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dc.contributor.authorWiddup, Linda
dc.identifier.citationWiddup, L. 2017. The Personal Property Securities Act 2009 (Cth) - Where is the fraud exception? The Canterbury Law Review. 22 (1): pp. 22-39.

Torrens system legislation promotes the principle of indefeasibility of title by upholding the conclusiveness of the land titles register. Nevertheless, fraud on the part of a registered proprietor is specified by the legislation as an exception to indefeasibility. Courts have also recognised exceptions in the form of in personam claims founded in law or equity. A register is also central to personal property securities legislation (PPS legislation). Priority between competing security interests in personal property is normally dictated by registration. The priority rules are comprehensive which compels the conclusion that any priority dispute between security interests will be decided within the four walls of the statute. Yet PPS legislation does not contain a specific carve out for fraud. The more established Canadian and New Zealand PPS legislation does, however, provide that all rights, duties and obligations arising under the Act must be exercised or discharged in good faith. Canadian case law shows that a person's failure to act in good faith has the potential to alter statutory priorities. Australia's PPS legislation does not have an equivalent good faith requirement. While recognising that commercial certainty is well-served by comprehensive statutory priority rules, this paper demonstrates that Australia's PPS legislation requires a provision enabling statutory priorities to be overridden where justified by fraud or dishonest conduct.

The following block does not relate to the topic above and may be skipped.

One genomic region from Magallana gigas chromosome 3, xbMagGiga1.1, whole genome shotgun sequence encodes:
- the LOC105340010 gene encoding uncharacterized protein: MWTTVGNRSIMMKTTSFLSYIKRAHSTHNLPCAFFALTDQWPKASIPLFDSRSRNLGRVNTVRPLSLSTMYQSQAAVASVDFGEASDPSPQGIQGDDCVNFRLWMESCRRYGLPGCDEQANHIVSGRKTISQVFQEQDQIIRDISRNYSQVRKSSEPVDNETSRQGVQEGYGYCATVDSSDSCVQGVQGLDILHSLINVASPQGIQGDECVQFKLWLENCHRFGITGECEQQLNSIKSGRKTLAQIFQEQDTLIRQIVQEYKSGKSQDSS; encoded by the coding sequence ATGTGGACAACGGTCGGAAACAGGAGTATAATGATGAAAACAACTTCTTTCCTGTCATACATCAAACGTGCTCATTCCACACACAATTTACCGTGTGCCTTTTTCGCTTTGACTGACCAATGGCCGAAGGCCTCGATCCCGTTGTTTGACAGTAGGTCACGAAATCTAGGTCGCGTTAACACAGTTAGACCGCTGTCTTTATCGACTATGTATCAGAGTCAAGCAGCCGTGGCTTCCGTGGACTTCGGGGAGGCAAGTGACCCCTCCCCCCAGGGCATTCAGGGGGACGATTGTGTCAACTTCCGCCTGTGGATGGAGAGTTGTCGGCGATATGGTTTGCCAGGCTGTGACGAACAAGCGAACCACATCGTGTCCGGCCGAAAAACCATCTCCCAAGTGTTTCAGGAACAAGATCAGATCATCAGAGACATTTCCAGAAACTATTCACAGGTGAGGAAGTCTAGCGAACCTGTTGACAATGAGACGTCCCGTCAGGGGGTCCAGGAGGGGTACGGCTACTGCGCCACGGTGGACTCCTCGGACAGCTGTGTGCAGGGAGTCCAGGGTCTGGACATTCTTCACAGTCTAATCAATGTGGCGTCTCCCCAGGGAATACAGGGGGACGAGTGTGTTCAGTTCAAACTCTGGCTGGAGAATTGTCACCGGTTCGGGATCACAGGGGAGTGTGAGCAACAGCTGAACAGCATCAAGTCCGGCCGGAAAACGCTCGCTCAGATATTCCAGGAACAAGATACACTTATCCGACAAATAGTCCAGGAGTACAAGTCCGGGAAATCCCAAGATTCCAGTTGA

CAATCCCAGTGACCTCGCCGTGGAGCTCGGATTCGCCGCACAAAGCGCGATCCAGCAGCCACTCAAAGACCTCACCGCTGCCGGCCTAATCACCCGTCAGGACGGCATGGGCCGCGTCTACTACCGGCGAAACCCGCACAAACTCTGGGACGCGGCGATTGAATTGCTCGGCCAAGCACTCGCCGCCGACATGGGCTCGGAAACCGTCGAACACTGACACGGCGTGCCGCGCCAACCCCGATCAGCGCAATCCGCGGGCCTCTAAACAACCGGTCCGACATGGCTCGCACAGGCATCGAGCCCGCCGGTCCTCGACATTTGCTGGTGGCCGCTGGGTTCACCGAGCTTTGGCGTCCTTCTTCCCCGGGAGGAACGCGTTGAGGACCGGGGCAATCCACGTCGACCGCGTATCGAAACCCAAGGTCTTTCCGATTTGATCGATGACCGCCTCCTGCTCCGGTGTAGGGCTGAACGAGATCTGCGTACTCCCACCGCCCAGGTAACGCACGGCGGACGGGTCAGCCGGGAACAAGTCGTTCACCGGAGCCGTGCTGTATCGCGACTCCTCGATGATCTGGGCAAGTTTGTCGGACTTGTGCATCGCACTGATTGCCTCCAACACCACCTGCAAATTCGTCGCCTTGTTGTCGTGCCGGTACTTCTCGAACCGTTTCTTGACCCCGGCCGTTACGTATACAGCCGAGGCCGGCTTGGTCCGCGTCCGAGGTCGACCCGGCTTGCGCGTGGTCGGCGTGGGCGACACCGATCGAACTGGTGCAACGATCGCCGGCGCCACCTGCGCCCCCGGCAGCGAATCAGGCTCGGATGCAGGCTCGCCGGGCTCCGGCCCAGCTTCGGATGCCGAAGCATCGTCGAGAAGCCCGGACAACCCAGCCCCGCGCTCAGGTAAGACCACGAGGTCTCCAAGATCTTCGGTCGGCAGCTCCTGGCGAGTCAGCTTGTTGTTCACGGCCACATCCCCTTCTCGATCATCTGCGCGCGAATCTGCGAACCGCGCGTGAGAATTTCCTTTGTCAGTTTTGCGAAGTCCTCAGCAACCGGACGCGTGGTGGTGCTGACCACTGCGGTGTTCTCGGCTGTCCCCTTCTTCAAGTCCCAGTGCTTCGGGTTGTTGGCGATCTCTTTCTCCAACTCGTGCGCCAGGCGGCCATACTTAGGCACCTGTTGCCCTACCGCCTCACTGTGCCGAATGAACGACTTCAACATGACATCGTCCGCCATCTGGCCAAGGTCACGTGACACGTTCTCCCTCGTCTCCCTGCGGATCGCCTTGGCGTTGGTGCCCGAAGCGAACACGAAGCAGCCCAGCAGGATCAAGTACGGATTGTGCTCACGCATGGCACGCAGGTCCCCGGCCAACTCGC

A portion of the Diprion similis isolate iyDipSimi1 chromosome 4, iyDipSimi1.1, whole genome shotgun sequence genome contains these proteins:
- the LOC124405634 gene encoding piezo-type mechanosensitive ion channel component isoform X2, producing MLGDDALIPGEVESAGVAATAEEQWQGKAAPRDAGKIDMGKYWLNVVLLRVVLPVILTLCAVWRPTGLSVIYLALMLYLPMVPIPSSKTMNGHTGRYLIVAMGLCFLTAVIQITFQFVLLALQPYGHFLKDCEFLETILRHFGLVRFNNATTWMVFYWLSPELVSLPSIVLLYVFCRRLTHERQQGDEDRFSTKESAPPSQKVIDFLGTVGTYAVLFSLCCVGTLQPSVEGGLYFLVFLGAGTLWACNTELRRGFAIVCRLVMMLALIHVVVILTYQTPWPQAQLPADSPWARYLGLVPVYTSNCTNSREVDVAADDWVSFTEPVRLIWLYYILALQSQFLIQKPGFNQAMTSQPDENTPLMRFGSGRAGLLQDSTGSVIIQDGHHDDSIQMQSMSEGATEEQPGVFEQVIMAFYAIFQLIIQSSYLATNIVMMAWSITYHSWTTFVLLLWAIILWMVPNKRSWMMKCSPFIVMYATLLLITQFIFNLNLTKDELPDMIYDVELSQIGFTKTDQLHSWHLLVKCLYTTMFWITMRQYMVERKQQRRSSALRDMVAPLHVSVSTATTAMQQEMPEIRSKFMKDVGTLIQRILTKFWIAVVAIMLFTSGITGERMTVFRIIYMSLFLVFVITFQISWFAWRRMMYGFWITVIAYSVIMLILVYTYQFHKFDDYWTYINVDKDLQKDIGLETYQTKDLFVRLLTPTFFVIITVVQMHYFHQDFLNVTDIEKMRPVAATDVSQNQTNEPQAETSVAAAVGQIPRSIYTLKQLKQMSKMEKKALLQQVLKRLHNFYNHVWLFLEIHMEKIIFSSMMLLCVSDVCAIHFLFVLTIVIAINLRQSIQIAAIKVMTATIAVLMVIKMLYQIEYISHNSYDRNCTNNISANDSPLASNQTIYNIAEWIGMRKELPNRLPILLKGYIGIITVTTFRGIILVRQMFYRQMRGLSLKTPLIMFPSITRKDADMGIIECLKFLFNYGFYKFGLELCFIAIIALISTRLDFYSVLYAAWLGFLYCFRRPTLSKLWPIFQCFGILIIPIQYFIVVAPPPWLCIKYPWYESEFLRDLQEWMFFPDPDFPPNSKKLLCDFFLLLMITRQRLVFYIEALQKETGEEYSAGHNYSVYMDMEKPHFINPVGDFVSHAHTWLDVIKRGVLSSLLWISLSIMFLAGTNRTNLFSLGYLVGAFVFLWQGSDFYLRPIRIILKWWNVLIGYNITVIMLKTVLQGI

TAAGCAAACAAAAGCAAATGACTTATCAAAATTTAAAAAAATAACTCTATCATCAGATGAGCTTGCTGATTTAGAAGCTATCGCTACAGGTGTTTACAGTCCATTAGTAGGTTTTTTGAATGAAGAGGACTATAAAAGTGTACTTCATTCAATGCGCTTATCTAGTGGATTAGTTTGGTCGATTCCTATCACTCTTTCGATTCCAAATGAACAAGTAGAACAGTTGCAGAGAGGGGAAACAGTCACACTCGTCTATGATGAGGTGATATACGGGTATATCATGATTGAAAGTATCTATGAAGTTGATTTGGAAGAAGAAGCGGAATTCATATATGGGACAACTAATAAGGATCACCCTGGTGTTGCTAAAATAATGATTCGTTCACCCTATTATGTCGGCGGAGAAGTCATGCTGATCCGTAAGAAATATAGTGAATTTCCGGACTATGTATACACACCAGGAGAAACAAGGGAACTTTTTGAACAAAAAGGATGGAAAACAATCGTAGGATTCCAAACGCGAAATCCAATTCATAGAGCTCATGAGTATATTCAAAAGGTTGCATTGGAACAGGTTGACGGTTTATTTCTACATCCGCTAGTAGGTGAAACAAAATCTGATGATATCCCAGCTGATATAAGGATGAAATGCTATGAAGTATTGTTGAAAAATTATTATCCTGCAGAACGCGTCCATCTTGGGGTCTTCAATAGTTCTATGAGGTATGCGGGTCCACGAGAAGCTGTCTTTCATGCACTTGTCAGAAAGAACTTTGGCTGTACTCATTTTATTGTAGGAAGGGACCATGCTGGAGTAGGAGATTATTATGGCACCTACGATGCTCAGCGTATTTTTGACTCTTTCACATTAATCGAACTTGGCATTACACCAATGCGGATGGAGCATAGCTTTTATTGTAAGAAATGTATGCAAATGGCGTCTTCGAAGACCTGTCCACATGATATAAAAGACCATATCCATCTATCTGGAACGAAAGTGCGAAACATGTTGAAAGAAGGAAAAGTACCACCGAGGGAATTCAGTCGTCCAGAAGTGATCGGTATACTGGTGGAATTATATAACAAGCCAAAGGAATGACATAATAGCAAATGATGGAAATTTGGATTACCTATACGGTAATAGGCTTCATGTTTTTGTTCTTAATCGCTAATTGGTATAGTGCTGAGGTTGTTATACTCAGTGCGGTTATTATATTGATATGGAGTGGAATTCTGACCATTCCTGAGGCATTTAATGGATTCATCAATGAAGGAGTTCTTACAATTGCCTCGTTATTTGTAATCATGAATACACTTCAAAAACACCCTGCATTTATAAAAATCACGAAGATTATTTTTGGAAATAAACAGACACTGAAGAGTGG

dc.publisherCanterbury Law Review Trust Board
dc.titleThe Personal Property Securities Act 2009 (Cth) - Where is the fraud exception?
dc.typeJournal Article
dcterms.source.titleThe Canterbury Law Review
curtin.departmentCurtin Law School
curtin.accessStatusOpen access

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